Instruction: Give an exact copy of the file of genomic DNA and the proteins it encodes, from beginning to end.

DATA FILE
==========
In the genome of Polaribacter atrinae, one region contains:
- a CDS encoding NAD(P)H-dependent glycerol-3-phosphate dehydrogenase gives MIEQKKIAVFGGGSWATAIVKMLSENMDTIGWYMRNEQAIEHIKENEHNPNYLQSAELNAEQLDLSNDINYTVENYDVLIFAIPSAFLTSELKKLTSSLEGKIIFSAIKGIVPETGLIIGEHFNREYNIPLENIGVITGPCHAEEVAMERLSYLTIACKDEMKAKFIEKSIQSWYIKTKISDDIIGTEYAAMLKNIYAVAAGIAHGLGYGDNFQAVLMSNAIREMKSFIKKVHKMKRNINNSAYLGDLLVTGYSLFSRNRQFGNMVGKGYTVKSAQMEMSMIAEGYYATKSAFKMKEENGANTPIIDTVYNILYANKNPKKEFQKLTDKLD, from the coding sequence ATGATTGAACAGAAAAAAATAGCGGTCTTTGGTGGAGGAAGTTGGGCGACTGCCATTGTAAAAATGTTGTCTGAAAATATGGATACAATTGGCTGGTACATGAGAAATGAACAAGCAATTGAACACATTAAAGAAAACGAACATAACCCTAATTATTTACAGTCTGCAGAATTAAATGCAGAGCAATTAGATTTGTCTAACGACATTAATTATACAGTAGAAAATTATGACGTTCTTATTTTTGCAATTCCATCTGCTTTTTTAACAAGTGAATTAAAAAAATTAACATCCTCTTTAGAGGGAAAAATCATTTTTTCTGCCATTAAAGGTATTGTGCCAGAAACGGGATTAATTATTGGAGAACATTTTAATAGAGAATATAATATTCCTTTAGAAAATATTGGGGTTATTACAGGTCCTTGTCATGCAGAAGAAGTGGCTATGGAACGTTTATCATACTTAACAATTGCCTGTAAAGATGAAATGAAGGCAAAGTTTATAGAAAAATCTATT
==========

In the genome of Polaribacter atrinae, one region contains:
- a CDS encoding NAD(P)H-dependent glycerol-3-phosphate dehydrogenase gives MIEQKKIAVFGGGSWATAIVKMLSENMDTIGWYMRNEQAIEHIKENEHNPNYLQSAELNAEQLDLSNDINYTVENYDVLIFAIPSAFLTSELKKLTSSLEGKIIFSAIKGIVPETGLIIGEHFNREYNIPLENIGVITGPCHAEEVAMERLSYLTIACKDEMKAKFIEKSIQSWYIKTKISDDIIGTEYAAMLKNIYAVAAGIAHGLGYGDNFQAVLMSNAIREMKSFIKKVHKMKRNINNSAYLGDLLVTGYSLFSRNRQFGNMVGKGYTVKSAQMEMSMIAEGYYATKSAFKMKEENGANTPIIDTVYNILYANKNPKKEFQKLTDKLD, from the coding sequence ATGATTGAACAGAAAAAAATAGCGGTCTTTGGTGGAGGAAGTTGGGCGACTGCCATTGTAAAAATGTTGTCTGAAAATATGGATACAATTGGCTGGTACATGAGAAATGAACAAGCAATTGAACACATTAAAGAAAACGAACATAACCCTAATTATTTACAGTCTGCAGAATTAAATGCAGAGCAATTAGATTTGTCTAACGACATTAATTATACAGTAGAAAATTATGACGTTCTTATTTTTGCAATTCCATCTGCTTTTTTAACAAGTGAATTAAAAAAATTAACATCCTCTTTAGAGGGAAAAATCATTTTTTCTGCCATTAAAGGTATTGTGCCAGAAACGGGATTAATTATTGGAGAACATTTTAATAGAGAATATAATATTCCTTTAGAAAATATTGGGGTTATTACAGGTCCTTGTCATGCAGAAGAAGTGGCTATGGAACGTTTATCATACTTAACAATTGCCTGTAAAGATGAAATGAAGGCAAAGTTTATAGAAAAATCTATT